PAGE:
Understanding the importance of individual heterogeneity in group-living animals

Understanding the importance of individual heterogeneity in group-living animals

Director of Studies: Dr Alexander Wilson

Second Supervisor: Professor Mark Briffa

Third Supervisor:    Dr Benjamin Ciotti

Project description

Groups of animals, whether that be flocks of birds, schools of fish, or swarms of insects, provide some of the most visually dramatic spectacles in the natural world. However, it is only recently that we have learned that such phenomena arise from the emergent properties of actions and interactions between individuals in those groups. Many questions remain as to how animals, with fundamentally different attributes and requirements, balance their needs with those of their group. Bringing together tools and concepts from animal personality, physiology, social network analysis, and collective behaviour, this studentship will explore the role of differences in ‘state’ and experience in shaping individual – and group-level dynamics. The project will use the Trinidadian guppy (Poecilia reticulata) as a model organism, working both with a laboratory population at the University of Plymouth, and wild populations in Trinidad. The successful student will have the opportunity to contribute to the design of experiments and development of the broader research program and will be provided with unique opportunities for collaboration, training, and research both domestically (UK) and internationally.


Applicants should have a minimum of a first class or upper second class bachelor degree. Applications from candidates with a relevant masters qualification will be welcomed. The position would ideally suit candidates with a curiosity about the natural world and a desire/ability to work in the lab and the field in often-wet conditions. Additional desirable attributes include a working knowledge of R and previous experience or interest in (i) social network analysis, (ii) video tracking software and analysis for measuring animal behaviour and (iii) physiological assays.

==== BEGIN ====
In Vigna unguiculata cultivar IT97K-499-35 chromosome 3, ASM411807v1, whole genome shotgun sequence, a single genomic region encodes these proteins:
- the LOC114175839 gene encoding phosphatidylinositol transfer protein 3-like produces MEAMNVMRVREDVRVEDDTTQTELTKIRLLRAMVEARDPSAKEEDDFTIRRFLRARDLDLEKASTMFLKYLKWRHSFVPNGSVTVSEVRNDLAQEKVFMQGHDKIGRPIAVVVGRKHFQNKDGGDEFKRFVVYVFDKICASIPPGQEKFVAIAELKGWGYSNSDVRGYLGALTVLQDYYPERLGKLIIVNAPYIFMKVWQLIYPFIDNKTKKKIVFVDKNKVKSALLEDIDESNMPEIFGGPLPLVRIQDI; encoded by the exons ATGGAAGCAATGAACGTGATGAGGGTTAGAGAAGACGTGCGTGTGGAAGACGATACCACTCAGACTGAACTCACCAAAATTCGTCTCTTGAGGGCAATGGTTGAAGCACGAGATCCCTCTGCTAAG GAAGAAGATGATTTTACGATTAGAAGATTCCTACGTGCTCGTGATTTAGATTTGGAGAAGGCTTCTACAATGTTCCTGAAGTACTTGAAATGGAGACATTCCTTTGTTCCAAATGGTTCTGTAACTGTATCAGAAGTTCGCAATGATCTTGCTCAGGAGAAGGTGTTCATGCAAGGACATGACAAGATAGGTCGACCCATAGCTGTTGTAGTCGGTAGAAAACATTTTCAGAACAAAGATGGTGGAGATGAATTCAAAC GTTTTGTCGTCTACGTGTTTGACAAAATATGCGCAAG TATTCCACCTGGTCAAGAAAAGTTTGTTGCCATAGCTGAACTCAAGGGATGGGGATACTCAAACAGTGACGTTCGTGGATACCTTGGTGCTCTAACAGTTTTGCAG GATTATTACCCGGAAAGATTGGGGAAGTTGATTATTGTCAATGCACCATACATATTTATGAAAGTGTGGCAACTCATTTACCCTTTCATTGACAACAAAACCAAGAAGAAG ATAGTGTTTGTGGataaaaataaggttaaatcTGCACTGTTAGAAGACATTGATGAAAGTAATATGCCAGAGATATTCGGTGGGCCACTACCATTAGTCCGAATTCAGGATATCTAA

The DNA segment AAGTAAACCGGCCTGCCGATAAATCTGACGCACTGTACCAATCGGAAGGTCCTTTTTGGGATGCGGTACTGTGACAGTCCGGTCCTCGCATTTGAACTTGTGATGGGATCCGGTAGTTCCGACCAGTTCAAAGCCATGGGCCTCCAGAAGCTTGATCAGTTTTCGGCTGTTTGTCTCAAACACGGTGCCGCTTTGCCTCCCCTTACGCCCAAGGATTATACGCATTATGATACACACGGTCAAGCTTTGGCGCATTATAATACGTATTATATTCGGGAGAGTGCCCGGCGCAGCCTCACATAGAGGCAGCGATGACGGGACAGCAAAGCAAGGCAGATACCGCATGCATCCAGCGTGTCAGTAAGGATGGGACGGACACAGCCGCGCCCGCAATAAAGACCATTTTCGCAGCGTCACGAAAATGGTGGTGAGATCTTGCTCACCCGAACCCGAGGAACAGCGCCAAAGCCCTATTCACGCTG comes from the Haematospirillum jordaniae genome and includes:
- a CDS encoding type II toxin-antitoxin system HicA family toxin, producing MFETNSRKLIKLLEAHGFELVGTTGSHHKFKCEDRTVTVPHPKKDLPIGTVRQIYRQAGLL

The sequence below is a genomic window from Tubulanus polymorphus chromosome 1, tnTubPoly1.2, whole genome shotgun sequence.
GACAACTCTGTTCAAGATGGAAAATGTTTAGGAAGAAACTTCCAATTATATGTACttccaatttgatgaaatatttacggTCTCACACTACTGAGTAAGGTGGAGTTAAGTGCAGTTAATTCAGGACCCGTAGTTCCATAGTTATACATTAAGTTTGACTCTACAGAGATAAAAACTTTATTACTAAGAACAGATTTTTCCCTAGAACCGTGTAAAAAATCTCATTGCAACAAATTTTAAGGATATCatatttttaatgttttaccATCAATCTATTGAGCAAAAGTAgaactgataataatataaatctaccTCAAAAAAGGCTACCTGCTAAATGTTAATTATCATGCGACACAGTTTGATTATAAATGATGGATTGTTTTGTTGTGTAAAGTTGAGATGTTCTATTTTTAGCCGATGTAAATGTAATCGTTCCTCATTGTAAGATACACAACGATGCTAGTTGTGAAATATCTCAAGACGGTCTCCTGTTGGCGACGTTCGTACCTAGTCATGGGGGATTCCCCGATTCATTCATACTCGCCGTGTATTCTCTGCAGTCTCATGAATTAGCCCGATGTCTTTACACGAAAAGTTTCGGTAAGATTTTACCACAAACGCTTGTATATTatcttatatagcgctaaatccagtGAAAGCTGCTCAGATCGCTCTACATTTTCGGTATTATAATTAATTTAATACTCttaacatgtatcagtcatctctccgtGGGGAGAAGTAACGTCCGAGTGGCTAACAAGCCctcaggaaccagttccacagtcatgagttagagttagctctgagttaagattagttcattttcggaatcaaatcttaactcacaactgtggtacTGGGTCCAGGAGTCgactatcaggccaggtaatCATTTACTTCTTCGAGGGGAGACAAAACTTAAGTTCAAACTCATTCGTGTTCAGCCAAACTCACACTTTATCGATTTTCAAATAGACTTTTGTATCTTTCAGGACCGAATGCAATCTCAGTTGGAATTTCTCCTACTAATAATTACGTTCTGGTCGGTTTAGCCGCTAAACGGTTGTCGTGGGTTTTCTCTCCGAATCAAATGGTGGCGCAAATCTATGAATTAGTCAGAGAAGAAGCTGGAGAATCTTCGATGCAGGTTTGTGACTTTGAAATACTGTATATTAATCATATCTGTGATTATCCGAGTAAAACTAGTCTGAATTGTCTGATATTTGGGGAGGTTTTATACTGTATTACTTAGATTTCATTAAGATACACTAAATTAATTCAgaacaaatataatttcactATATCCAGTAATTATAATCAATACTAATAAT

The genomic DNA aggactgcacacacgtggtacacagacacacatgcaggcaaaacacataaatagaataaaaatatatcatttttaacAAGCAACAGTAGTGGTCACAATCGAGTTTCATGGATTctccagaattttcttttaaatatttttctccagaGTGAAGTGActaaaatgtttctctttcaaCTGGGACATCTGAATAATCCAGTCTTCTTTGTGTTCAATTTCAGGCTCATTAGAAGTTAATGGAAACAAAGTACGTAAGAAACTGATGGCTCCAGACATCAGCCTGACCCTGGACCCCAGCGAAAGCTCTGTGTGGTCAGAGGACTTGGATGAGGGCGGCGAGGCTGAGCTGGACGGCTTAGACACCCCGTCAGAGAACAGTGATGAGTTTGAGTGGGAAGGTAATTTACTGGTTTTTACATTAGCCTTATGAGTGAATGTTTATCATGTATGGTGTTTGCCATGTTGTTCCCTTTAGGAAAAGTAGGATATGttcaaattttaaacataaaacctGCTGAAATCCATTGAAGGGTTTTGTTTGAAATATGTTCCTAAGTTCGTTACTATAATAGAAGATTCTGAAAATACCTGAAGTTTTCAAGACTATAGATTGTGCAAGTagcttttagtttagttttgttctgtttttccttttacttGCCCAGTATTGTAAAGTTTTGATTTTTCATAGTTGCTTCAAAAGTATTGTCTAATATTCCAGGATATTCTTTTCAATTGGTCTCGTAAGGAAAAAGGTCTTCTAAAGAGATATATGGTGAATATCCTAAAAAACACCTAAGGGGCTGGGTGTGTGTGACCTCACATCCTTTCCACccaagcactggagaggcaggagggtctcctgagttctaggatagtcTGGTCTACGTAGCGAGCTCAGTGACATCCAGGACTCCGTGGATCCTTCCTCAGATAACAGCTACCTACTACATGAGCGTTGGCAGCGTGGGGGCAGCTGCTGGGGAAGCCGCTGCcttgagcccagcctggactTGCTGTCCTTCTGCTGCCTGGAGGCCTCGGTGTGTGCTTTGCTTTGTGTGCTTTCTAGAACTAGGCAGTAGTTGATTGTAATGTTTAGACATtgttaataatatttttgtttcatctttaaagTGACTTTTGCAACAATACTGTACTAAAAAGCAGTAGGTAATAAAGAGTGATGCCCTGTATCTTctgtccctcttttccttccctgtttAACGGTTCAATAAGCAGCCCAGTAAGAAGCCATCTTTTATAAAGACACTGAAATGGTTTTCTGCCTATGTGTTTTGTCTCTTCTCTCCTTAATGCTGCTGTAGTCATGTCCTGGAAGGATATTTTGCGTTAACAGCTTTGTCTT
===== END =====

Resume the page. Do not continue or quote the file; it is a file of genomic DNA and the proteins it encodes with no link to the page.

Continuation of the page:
If you wish to discuss this project further informally, please contact Dr Alexander Wilson. However, application must be made in accordance with the details below.


The studentship will have a three year duration and will cover full-time home/EU tuition fees plus a stipend of £14,777 per annum. The studentship will only fund those applicants who are eligible for home/EU fees with relevant qualifications. Applicants required to cover overseas fees will have to cover the difference between home/EU and overseas tuition fee rates (approximately £10,350 per annum).

General information about applying for a research degree at the University is available at: https://www.plymouth.ac.uk/student-life/your-studies/research-degrees/applicants-and-enquirers.  

You can apply via the online application form which can be found at: https://www.plymouth.ac.uk/study/postgraduate and select ‘Apply’.

Please mark it FAO Miss Aimee McNeillie and clearly state that you are applying for a PhD studentship within the School of Biological and Marine Sciences.

For more information on the admissions process contact Aimee McNeillie.

Closing date for applications: 12 noon, 06 April 2018.

Shortlisted candidates will be invited for interview in early May. We regret that we may not be able to respond to all applications. Applicants who have not received an offer of a place by 30 May 2018 should consider their application has been unsuccessful on this occasion.